Senate Majority Leader Harry Reid is the latest politician to back the legalization of marijuana for medical purposes.
The Nevada Democratic said in an interview Thursday that his position on the issue has changed over time.
"If you'd asked me this question a dozen years ago, it would have been easy to answer—I would have said no, because [marijuana] leads to other stuff. But I can't say that anymore," he told the Las Vegas Sun.
"I think we need to take a real close look at this
. I think there's some medical reasons for marijuana," Reid added.
He explained the reasons for his evolving view, citing CNN and National Public Radio reports about people suffering from conditions with no other treatment. Reid also pointed to the case of an elected official's son who had severe kidney failure while in college and could not eat.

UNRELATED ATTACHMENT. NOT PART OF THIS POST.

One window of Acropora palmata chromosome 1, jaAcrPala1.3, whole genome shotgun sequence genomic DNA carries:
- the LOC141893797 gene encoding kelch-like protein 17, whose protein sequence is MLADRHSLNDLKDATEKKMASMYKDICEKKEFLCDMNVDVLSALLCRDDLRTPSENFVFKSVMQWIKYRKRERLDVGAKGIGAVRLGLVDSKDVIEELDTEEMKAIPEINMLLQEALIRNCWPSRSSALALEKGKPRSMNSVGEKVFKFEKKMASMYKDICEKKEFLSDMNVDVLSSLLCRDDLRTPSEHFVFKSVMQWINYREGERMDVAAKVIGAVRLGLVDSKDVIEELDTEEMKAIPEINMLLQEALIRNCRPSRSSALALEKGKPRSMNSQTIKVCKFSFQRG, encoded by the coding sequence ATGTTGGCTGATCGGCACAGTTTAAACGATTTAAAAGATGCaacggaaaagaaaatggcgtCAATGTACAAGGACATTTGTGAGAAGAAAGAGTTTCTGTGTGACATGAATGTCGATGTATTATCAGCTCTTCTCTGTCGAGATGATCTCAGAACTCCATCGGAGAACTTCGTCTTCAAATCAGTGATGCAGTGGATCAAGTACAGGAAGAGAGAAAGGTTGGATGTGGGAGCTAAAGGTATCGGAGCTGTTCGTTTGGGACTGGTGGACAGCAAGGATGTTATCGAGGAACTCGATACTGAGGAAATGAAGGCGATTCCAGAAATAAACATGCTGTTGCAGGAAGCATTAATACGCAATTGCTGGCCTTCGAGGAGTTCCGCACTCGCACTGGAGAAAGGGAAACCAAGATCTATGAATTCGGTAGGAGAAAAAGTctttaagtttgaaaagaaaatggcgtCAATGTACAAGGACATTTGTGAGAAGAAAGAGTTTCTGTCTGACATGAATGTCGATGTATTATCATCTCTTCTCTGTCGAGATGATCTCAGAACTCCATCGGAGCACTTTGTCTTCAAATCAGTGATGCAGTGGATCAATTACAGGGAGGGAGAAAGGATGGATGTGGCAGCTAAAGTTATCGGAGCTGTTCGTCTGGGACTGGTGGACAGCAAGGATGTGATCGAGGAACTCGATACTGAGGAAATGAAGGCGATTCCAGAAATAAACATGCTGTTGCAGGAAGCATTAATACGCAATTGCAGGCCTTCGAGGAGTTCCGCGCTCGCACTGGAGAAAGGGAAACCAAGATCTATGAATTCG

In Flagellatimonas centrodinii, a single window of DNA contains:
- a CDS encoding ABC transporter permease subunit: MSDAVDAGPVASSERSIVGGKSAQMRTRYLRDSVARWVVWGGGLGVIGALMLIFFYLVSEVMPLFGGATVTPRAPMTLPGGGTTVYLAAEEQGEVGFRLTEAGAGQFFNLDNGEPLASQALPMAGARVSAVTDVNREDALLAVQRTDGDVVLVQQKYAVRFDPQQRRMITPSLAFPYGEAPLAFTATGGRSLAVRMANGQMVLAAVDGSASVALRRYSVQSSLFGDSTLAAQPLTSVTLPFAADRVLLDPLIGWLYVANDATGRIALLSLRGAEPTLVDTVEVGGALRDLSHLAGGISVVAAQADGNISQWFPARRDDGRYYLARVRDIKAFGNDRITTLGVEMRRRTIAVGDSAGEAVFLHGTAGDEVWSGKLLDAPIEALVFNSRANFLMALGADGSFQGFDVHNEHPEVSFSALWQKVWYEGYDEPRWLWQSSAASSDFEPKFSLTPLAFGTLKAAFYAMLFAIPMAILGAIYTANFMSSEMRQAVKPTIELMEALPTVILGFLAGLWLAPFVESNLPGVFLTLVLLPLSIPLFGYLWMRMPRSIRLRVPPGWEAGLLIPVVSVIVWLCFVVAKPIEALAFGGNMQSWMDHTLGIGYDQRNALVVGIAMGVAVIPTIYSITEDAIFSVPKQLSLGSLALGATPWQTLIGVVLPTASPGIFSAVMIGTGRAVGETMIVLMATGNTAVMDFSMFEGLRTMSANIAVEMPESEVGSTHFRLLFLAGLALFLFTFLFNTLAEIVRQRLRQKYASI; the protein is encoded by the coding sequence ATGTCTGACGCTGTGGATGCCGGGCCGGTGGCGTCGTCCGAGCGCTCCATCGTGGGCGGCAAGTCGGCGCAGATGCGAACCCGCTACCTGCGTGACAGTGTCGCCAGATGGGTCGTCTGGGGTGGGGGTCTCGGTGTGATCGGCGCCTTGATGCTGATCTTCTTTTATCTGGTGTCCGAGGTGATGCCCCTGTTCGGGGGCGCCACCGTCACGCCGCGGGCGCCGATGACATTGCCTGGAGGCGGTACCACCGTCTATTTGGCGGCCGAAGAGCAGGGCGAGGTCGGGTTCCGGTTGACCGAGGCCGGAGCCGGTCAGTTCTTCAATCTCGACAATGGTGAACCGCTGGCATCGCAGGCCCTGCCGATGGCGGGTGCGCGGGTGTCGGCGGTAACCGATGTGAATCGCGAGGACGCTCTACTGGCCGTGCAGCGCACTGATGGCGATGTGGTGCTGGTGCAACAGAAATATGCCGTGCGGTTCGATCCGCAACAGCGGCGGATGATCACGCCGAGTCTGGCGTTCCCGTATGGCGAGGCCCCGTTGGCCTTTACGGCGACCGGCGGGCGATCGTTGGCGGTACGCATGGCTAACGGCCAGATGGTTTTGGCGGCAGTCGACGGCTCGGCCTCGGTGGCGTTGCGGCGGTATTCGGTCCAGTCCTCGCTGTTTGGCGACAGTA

"He was so skinny and doing so poorly and somebody told him and his mom, you know, you should smoke some marijuana, because one of the side effects is…you get the munchies, you get extremely hungry," Reid said.
"He tried it and sure enough, he was able to eat for the first time, he got hungry. So I thought, you know there might be some medical reasons for taking another look at this."
Nevada legalized marijuana for medical use in 2000, but Las Vegas and several other cities in the state have recently placed moratoriums on the creation of new marijuana dispensaries while they try to determine how to regulate the industry, according to the Sun.
At least 20 states and the District of Columbia have legalized
some form of medical use, while Colorado and Washington have legalized the medical and recreational use of marijuana.
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